Alfred Molina’s Doctor Octopus earned raves as the villain of Spider-Man 2, but the character almost showed up in Sam Raimi’s first Spider-Man movie.
Alfred Molina’s Doctor Octopus earned raves as the villain of Spider-Man 2, but the character almost showed up in Sam Raimi’s first Spider-Man movie. Fans will soon have a chance to get reacquainted with Molina’s Doc Ock when the lethally armed bad guy returns as part of Spider-Man: No Way Home, which is set to explore the Marvel multiverse by bringing back multiple characters from prior Spider-Man movie iterations. With Molina now 67-years-old, Marvel Studios will be using its famously good de-aging techniques to make it seem like Otto Octavius teleported straight from 2004.
It’s probably a good idea to bring Molina’s Doctor Octopus back, as his portrayal of Octavius looms so large in history that anyone Marvel Studios would’ve cast as their version would’ve been immediately overshadowed, such as if they had tried to recast J.K. Simmons’ J. Jonah Jameson. While Molina’s Doc Ock died at the end of Spider-Man 2, in a world with both time travel and parallel worlds, it’s not hard to imagine how he could be successfully resurrected.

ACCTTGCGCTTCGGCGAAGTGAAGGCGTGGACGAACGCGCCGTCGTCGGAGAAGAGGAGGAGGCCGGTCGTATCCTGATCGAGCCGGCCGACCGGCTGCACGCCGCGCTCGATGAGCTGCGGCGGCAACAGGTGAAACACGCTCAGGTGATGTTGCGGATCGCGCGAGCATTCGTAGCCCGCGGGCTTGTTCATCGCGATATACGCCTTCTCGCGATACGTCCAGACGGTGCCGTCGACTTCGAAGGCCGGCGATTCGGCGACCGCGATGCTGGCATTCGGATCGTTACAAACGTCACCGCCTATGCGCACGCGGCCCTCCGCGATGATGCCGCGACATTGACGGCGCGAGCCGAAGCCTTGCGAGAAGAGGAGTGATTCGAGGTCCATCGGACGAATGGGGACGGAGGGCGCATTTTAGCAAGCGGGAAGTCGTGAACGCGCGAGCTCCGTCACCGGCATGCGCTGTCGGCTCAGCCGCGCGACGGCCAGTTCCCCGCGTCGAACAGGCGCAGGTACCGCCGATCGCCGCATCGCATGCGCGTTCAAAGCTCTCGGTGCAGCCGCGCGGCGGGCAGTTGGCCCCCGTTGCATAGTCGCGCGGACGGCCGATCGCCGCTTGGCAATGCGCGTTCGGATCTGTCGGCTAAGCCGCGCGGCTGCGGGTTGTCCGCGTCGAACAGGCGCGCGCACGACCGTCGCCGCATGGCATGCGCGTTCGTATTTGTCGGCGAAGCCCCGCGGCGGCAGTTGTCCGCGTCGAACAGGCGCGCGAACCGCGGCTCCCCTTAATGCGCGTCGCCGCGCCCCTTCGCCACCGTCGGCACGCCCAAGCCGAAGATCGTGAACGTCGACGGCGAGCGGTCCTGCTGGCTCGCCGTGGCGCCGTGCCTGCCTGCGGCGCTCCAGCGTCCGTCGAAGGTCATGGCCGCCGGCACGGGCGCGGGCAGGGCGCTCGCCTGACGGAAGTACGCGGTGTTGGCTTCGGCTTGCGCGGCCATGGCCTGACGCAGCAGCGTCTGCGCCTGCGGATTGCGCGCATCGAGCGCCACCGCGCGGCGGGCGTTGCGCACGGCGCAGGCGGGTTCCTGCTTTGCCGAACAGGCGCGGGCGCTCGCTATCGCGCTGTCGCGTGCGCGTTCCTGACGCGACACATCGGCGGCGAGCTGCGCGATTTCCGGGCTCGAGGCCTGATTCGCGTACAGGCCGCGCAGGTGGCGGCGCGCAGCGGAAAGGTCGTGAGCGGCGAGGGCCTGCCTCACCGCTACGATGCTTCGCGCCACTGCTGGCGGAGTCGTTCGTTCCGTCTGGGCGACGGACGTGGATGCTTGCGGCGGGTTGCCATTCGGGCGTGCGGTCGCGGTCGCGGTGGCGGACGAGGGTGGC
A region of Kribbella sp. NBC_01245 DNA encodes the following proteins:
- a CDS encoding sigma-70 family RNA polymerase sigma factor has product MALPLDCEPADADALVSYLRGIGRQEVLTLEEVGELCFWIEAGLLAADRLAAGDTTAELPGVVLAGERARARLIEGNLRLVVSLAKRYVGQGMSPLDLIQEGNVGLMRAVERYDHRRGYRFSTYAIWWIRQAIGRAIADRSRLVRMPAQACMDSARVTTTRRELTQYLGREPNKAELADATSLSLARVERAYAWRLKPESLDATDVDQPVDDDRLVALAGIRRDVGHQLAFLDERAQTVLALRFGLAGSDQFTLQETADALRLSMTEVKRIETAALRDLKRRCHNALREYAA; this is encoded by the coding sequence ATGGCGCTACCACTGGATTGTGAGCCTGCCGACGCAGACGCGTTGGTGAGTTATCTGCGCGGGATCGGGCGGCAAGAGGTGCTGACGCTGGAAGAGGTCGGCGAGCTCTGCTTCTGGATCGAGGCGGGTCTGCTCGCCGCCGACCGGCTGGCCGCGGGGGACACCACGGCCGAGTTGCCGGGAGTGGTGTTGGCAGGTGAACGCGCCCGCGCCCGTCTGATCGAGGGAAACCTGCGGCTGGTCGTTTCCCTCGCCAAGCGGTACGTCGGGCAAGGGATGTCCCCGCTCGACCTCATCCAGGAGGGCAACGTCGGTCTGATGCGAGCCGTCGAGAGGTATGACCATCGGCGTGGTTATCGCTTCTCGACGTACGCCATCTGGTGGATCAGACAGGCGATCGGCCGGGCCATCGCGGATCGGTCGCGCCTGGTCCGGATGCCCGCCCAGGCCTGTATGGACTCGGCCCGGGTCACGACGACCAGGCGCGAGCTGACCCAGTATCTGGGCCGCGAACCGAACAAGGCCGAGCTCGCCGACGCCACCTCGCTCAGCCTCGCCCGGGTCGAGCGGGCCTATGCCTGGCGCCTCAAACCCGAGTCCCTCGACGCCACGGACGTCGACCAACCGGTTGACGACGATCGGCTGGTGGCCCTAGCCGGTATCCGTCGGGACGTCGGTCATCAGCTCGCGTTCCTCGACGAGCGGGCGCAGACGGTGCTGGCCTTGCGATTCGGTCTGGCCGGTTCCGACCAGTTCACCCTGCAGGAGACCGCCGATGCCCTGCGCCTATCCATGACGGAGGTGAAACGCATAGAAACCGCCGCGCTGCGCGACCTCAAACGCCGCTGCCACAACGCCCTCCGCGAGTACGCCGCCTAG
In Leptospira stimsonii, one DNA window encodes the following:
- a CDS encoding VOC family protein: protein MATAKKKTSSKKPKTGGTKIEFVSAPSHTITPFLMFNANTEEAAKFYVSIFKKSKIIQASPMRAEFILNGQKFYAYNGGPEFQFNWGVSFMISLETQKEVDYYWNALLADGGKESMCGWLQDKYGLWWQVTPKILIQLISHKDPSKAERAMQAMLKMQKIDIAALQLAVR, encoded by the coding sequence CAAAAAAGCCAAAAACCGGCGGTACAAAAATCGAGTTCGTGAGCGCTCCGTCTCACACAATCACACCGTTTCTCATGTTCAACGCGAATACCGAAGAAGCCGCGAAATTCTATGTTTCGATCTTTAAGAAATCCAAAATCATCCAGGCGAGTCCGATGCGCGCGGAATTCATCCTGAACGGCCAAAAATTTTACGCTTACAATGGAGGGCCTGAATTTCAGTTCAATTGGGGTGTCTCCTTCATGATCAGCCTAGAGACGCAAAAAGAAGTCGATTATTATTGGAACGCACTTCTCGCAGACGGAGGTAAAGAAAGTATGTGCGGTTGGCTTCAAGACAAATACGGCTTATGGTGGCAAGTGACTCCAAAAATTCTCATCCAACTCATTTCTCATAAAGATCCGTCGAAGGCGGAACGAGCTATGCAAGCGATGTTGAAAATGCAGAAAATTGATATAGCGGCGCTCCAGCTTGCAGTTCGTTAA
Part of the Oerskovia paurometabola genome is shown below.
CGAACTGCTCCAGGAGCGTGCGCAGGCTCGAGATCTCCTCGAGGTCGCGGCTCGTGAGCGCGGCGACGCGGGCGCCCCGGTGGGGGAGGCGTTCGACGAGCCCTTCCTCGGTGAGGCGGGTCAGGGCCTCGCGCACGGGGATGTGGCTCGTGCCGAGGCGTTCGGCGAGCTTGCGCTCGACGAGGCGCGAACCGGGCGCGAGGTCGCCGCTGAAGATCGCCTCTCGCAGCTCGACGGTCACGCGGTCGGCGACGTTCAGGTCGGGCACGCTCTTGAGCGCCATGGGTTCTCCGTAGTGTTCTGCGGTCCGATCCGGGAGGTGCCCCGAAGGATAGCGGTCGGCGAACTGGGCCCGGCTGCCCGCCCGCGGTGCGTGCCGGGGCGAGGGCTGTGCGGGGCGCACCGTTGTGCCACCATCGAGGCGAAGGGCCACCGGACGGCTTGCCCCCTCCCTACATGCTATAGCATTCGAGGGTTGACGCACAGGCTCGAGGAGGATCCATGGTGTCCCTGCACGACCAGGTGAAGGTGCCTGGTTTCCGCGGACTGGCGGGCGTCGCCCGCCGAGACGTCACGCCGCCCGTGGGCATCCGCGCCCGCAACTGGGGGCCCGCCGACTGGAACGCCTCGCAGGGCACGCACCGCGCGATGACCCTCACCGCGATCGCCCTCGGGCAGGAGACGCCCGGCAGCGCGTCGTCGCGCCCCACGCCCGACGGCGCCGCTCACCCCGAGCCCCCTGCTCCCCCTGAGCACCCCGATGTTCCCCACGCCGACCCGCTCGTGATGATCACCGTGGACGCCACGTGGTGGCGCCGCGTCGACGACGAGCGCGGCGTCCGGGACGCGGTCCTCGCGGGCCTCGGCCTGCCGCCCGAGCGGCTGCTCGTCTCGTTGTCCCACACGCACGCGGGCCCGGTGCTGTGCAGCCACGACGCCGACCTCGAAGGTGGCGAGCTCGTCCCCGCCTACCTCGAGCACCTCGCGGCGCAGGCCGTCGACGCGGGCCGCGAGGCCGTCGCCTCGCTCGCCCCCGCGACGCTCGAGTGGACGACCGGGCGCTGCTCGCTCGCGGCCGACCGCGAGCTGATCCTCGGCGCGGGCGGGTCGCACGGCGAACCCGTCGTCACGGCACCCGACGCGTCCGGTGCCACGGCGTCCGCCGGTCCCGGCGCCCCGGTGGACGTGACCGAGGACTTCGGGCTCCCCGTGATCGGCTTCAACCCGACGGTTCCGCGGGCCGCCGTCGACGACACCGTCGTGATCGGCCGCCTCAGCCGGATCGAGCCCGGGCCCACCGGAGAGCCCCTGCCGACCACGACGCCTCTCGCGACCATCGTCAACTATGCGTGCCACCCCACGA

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That said, if Doctor Octopus had stuck to Raimi and company’s original plan, and had him play a major role in the first Spider-Man, one wonders what kind of butterfly effect it might’ve had. Would Molina have even been cast? Who would be the lead villain in Spider-Man 2? Fittingly, in some alternate universe, these questions had answers.
Why Doctor Octopus Was Taken Out Of Raimi’s First Spider-Man
Surprisingly enough, having Doctor Octopus as a villain in the first Spider-Man movie goes all the way back to the idea’s initial development in the 1980s, when no less than Stan Lee wrote a script. A Spider-Man movie project would go in and out of development hell over the ensuing decades, until Sam Raimi finally boarded as director in 2000. Credited screenwriter David Koepp first penned a script based on James Cameron’s ideas when he had previously been set to direct, but eventually swapped out Cameron’s planned villains Electro and Sandman with Green Goblin as the primary villain and Doctor Octopus as the secondary antagonist.
However, Raimi found the father/son dynamic offered in the story via the interplay between Harry and Norman Osborn was the way Spider-Man needed to go, so he requested Doc Ock be dropped to streamline things. Sony brought writer Scott Rosenberg in to pen a rewrite of Koepp’s script, one which removed all traces of Otto Octavius. Another primary reason Raimi gave for wanting to cut out Doctor Octopus from the film was that he felt telling three origin stories in one movie might overwhelm fans, and be too complex to follow easily. That’s actually a bit hilarious in hindsight, considering that Raimi’s Spider-Man 3 tells the villainous origins of Venom, Sandman, and Harry’s New Goblin all in one movie, much to the detriment of what would become a highly overstuffed script. Famously though, Raimi wasn’t a Venom fan, and was pushed by Sony to include him in the Spider-Man threequel, perhaps accounting for the change in multiple origin story tolerance.
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